I know a little bit about the Amish, having lived in Philadelphia for a time. Often on my days off I would take a little motor trip into Pennsylvania Dutch country. There one would encounter bearded men in straw hats and denim work clothes, the trousers always supported by suspenders. Their conveyances would be black buggies drawn by no-nonsense work horses. Tourists would often honk and wave, but seldom get a hand signal in return. The Amish you see, are the most conservative of the Mennonite Church and keep to themselves, shunning modern ways.

Yet their world was to be invaded this week by one Charles Carl Roberts IV in a manner so brutish and reptilian as to defy both logic and the power of imagination. At this writing, five of the children taken hostage by Roberts in their one-room schoolhouse are dead. Four others are in critical condition, fighting for their lives. And a fifth, a 6-year old, has been taken on life support and sent home to die.

For this we have Charles Carl Roberts IV to thank, a local milk truck driver who cornered the young girls in their school house, shackled them, and then began his shooting spree. The shootings apparently began sooner than Roberts intended, for he clearly had planned a longer ordeal for the young girls, ranging in age from seven to 13. We know this because Roberts had a list of items which were found at the scene, which included plastic restraints and KY Jelly, a sexual lubricant. Police officials said Roberts “intended to victimize these children in many ways prior to executing them.”

One of the victim’s father said it was better that the girls are dead than to be sexually molested and subjected to extreme physical suffering. From the notations left behind by Roberts, it was not to be one or the other for the Amish youngsters, but both – torture and death. These same notes contained a jumble of thoughts from Roberts including the death of his prematurely born daughter in 1997, and a disclosure that he had molested two female relatives years ago when they were three to five years old. Roberts’ family members said they knew nothing of such an event.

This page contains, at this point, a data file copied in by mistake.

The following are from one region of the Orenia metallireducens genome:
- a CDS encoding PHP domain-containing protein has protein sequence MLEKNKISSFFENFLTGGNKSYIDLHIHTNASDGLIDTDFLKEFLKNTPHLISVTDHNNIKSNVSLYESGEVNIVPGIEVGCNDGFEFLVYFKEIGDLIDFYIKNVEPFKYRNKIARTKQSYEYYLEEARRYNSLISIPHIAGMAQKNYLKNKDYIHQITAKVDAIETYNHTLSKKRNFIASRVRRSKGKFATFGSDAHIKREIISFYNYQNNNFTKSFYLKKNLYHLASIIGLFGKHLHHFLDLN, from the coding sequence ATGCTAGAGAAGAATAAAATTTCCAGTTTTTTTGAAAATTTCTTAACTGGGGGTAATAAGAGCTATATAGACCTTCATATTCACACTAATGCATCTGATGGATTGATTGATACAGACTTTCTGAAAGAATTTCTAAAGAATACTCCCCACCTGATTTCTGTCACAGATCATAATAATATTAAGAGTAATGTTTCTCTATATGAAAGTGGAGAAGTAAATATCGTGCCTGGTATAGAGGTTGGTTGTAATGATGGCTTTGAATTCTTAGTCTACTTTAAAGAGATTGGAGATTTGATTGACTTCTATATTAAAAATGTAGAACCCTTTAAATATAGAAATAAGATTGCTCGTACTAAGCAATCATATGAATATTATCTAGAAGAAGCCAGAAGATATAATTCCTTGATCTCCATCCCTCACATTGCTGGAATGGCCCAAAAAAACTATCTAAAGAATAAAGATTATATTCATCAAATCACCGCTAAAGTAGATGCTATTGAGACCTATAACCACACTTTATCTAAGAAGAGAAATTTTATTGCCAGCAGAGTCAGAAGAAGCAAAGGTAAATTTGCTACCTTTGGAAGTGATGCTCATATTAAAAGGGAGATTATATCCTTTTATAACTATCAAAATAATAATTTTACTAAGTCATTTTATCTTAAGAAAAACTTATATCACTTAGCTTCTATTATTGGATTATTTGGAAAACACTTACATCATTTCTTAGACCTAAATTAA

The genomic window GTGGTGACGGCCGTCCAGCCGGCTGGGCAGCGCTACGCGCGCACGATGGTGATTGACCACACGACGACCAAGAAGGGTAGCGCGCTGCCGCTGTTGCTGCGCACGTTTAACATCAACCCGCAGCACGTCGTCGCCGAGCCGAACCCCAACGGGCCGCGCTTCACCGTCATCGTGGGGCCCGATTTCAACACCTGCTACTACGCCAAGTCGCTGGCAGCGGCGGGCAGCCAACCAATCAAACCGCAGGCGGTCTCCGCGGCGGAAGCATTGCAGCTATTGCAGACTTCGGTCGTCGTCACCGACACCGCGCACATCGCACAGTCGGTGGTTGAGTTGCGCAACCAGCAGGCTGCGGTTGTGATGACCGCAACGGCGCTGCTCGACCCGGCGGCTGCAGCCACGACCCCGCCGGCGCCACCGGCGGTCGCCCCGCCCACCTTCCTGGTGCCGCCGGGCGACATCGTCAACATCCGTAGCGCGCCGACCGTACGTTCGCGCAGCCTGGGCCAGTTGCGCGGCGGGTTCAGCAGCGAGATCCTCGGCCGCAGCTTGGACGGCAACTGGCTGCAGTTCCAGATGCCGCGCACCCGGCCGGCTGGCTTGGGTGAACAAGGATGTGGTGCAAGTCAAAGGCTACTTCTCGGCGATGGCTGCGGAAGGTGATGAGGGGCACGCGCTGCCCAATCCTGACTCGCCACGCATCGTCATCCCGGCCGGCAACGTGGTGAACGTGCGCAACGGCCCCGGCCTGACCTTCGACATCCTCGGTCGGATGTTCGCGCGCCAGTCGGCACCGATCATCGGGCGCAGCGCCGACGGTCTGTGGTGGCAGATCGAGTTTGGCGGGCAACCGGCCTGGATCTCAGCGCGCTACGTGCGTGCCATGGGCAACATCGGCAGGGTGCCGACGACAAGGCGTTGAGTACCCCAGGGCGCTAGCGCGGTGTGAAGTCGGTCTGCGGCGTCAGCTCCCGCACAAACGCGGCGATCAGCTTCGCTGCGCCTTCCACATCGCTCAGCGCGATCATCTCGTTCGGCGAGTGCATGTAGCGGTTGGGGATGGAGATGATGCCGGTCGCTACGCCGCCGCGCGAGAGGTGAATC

Could anyone other than a beast have chosen his victims and the locale for such a wanton act? These were little girls – innocent, blameless, unsuspecting. There were members of a strict religious community known for its plain and simple ways. One can scarcely bear to think of them all in row, watching the first of the 10 having her brains blown all over the school room by a shotgun blast. All were shot in the head. Of those who survived but remain in critical condition, one can only imagine the life that lies ahead, should they somehow pull through. A deputy coroner, Janice Ballenger, said she counted multiple wounds in many of the bodies.

The relatives of the slain and wounded girls said their religion teaches them to forgive people who hurt or wrong them. Indeed, some Amish members visited the Roberts home just hours after the shootings and said they had already forgiven him. A spokesman for Mennonite Disaster Services said it was possible that Roberts’ survivors, his wife and three children, might even receive some money from the fund.

But forgiveness for Roberts is not that simple. We are all members of the society that was savaged in the quiet farmlands of Lancaster County, Pennsylvania. We have given up many, many rights to our government in exchange for “protection” and an orderly environment. When an innocent person is a victim of a crime, this sacred pact with the government has been broken. We cannot impose capital punishment on Charles Carl Roberts IV, since he took his own life. But had he survived, capital punishment would have been the only redemption of the contract that society owed to those innocent Amish girls. We failed miserably to protect them. And further, we now cannot guard their dignity posthumously by taking the life of him who took their lives. This is the additional outrage that Charles Carl Roberts IV has imposed on society.






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